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Sunday, February 5, 2023

What our health has to do with it


Teeth changed?
What our health has to do with it

Abraded teeth can be a sign of mental strain.

© Stockbusters/Shutterstock.com

When our teeth change, it can be linked to a health problem. doctor Jochen H. Schmidt explains in an interview.

Each of our 32 teeth is a small miracle. “If they crumble, become rough or yellowish-gray, flat or brittle, these are not always just age-related signs of wear”, underlines Dr. Jochen H. Schmidt, Dental Director of Carree Dental Cologne, in an interview with the press agency spot on news. It can also hide health problems. The expert explains.

abraded teeth

“Abraded flat teeth, for example, can indicate considerable psychological strain. This is believed to be the main cause of bruxism, which is the medical term for teeth grinding. unpleasant things are said: we grind our teeth or we clench our teeth.

In addition to professional or private bereavements, alcohol and drugs, crooked teeth, ill-fitting crowns, fillings or dentures also cause us to grind our teeth at night and thus visibly damage them. Custom-made plastic splints that are worn during sleep provide relief. Relaxation exercises or psychotherapy can also help.

Crumbling milk teeth

“In many cases, the crumbling of children’s teeth is caused by the hitherto little-known but serious mineralization disorder MIH (molar incisor hypomineralization). Other typical symptoms are yellowish-white to brown discoloration of the first teeth permanent damage to the cheek (molars) and incisors (incisors) in the upper and lower jaw Scientists still debate the causes to this day: possible triggers include damage before birth or in the first years of life as well as infectious diseases such as measles or mumps.What helps?If the surface of the tooth is still intact, it is often enough to remove it to fluoridate locally.If parts of the tooth have already been destroyed, they must be completely extracted and restored to protect the remaining substance.In some cases, the only option is a crown or, in the worst case, the extraction of the tooth affected. This is important for MIH children regular check-ups (preferably every three months) accompanied by a professional dentist agree.

teeth and heartburn

“Broken and brittle teeth in adults often indicate reflux disease. In this very common disorder of the digestive tract, acidic contents of the stomach flow back into the esophagus due to a deficiency in the sphincter. This acid damages the teeth and tooth enamel. Typical symptoms are belching, heartburn and difficulty swallowing. Usually helps with drug therapy.”

Yellowish or yellow-gray teeth

“Yellowish or yellow-gray teeth and severe tooth wear are in most cases signs of aging. With age, there are more enamel cracks and wedge-shaped defects. These are the result of incorrect brushing technique and therefore destroyed areas of enamel.Hygiene is also essential at retirement age.If there is a high risk of root caries, the use of toothpastes containing fluoride and electric toothbrushes are recommended General examinations are also useful.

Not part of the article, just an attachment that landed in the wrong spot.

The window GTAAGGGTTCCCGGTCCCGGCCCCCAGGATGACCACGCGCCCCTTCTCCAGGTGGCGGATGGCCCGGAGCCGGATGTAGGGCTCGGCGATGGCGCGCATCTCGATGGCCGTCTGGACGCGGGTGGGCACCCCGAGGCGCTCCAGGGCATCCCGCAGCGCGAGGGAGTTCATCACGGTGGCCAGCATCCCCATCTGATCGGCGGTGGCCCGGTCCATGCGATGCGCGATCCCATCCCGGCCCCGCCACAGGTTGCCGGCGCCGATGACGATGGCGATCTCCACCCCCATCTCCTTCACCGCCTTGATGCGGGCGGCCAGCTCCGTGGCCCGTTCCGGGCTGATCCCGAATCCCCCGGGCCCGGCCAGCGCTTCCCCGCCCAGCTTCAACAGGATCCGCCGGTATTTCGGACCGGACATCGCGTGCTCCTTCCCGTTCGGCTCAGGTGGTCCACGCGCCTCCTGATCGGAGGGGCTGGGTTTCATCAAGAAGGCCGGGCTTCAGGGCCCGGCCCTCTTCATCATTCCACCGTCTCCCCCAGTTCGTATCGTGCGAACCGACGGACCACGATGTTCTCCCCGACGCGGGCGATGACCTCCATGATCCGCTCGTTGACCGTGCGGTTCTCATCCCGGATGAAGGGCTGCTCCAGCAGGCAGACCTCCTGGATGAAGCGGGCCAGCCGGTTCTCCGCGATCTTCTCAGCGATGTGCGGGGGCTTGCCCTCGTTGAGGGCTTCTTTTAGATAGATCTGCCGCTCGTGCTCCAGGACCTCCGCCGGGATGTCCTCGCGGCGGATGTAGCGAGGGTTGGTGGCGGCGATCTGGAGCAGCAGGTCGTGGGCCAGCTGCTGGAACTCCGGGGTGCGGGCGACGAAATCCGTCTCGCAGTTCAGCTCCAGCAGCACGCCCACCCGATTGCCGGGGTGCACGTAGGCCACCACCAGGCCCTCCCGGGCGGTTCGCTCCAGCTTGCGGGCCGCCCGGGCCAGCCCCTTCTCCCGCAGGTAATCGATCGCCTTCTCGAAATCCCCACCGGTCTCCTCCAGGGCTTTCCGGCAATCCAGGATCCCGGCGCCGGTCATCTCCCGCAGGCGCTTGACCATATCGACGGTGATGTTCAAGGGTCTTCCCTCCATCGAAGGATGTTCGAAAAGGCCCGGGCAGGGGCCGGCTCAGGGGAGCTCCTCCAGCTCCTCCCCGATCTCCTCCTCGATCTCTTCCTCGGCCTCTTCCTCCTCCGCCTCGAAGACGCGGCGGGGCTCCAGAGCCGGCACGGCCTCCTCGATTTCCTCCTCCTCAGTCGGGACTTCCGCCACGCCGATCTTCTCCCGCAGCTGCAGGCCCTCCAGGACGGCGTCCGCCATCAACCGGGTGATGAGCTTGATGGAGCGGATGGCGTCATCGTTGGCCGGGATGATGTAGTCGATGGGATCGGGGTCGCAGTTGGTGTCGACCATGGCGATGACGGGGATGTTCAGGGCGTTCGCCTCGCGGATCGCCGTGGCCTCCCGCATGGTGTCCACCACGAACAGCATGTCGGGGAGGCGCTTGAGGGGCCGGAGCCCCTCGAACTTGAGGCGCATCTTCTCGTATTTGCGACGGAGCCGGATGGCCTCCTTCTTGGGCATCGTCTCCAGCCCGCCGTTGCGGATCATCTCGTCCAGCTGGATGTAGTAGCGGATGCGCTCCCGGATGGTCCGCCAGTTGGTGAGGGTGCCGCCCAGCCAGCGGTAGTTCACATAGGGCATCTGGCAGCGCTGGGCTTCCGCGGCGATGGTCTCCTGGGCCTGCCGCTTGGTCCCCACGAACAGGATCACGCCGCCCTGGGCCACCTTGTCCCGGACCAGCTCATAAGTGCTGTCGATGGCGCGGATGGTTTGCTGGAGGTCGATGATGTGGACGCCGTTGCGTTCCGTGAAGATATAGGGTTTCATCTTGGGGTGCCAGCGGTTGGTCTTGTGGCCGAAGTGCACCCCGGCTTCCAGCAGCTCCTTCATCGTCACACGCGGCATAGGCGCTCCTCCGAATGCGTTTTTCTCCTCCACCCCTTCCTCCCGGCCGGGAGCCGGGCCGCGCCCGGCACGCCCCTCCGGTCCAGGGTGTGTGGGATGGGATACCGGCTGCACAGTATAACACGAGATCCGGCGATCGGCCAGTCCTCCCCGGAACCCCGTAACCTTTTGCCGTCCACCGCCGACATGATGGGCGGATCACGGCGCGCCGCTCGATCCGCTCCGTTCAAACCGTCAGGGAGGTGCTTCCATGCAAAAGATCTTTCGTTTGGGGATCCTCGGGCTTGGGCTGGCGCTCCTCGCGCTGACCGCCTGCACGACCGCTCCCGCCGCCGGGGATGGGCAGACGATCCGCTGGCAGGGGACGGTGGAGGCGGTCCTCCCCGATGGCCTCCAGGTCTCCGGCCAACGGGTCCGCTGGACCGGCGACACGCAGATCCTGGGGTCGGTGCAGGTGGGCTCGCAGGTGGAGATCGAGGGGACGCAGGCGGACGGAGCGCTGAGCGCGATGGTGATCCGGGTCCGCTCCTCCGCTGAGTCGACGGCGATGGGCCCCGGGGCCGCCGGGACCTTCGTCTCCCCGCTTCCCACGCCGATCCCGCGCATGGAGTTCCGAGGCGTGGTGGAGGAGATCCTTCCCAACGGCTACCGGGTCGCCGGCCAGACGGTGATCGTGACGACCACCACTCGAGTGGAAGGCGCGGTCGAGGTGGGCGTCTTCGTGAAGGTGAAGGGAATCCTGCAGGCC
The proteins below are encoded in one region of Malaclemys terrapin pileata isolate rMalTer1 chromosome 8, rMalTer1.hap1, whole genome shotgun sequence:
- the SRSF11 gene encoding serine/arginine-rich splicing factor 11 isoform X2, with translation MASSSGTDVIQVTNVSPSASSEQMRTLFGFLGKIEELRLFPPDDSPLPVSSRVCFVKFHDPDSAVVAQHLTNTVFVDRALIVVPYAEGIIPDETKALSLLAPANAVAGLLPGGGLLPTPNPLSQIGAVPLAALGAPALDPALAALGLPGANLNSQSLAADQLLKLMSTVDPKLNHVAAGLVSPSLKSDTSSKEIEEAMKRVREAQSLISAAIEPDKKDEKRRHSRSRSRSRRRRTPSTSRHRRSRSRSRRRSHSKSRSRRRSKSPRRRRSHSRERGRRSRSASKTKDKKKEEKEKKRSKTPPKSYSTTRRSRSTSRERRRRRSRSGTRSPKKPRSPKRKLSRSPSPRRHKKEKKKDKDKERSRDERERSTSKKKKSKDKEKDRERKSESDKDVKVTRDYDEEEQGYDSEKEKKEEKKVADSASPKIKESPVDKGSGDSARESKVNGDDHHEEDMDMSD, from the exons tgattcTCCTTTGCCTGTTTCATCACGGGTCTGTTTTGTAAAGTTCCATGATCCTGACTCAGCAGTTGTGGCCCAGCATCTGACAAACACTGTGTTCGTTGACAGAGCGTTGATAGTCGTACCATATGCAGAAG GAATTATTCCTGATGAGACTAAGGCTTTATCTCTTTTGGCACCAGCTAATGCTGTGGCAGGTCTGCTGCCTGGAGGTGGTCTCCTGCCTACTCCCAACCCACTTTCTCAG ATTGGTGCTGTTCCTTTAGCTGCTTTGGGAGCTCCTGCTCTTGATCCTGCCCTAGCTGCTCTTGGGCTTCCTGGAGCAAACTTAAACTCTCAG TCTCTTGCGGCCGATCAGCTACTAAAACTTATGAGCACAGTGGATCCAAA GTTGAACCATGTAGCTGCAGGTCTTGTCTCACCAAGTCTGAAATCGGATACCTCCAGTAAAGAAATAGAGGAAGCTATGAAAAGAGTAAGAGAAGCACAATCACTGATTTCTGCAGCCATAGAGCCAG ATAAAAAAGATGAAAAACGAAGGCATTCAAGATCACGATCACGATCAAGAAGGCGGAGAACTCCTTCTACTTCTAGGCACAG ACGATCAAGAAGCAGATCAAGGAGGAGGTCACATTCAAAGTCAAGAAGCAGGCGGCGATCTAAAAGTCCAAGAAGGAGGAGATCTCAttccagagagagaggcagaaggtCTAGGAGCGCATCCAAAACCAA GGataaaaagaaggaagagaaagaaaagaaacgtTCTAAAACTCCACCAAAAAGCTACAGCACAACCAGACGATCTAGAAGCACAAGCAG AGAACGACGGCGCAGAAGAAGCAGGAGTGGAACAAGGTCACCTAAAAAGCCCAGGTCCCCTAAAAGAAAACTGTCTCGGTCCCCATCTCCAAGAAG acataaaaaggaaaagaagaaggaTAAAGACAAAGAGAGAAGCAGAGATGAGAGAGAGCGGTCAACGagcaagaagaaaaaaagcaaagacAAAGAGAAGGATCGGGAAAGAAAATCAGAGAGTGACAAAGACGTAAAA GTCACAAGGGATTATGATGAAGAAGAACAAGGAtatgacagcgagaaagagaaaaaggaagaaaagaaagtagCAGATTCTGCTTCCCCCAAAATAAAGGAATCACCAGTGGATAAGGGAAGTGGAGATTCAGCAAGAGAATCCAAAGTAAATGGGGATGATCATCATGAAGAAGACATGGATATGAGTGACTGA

rough teeth

“Rough teeth indicate plaque or caries. If this penetrates the pulp, i.e. the pulp of the tooth, inflammation occurs and, as a result, severe pain – initially only most of the time temporarily, possibly permanently A clear sign of caries is brown or white spots on the enamel of the teeth Because this disease is characterized by decalcification of the tooth substance by the metabolic products of the bacteria Teeth sensitive to cold or heat can also be a sign. Ultimately, however, only the dentist can judge for sure. It is therefore recommended to have regular treatment check-ups.”

bleeding gums

“Swollen and bleeding gums when brushing your teeth should not be trivialized. Because chronic inflammation of the periodontium causes the gums to recede over the years and in the long term damages the entire periodontium, including the jawbone. Germs can also enter the bloodstream via the foci of inflammation in the gums and so on cause diabetes, vascular calcification and heart attacks, among other things.It has been proven that people with periodontitis particularly often suffer from hypertension This can be reduced by effective treatment of periodontitis, as current studies show.”

Fine enamel

“Despite all care, there are natural limits to attractiveness. After all, the basic color of the teeth is hereditary. Factors such as age or the thickness of the enamel layer also play a role : if the enamel becomes thinner over life, the dentin underneath shimmers more and more – thorough brushing or strong whitening will not help.”

Doctor Jochen H. Schmidt is dental director of Carrée Dental in Cologne. He holds the additional academic title of “Master of Science in Oral Implantology and Surgery”.



Source www.gala.de

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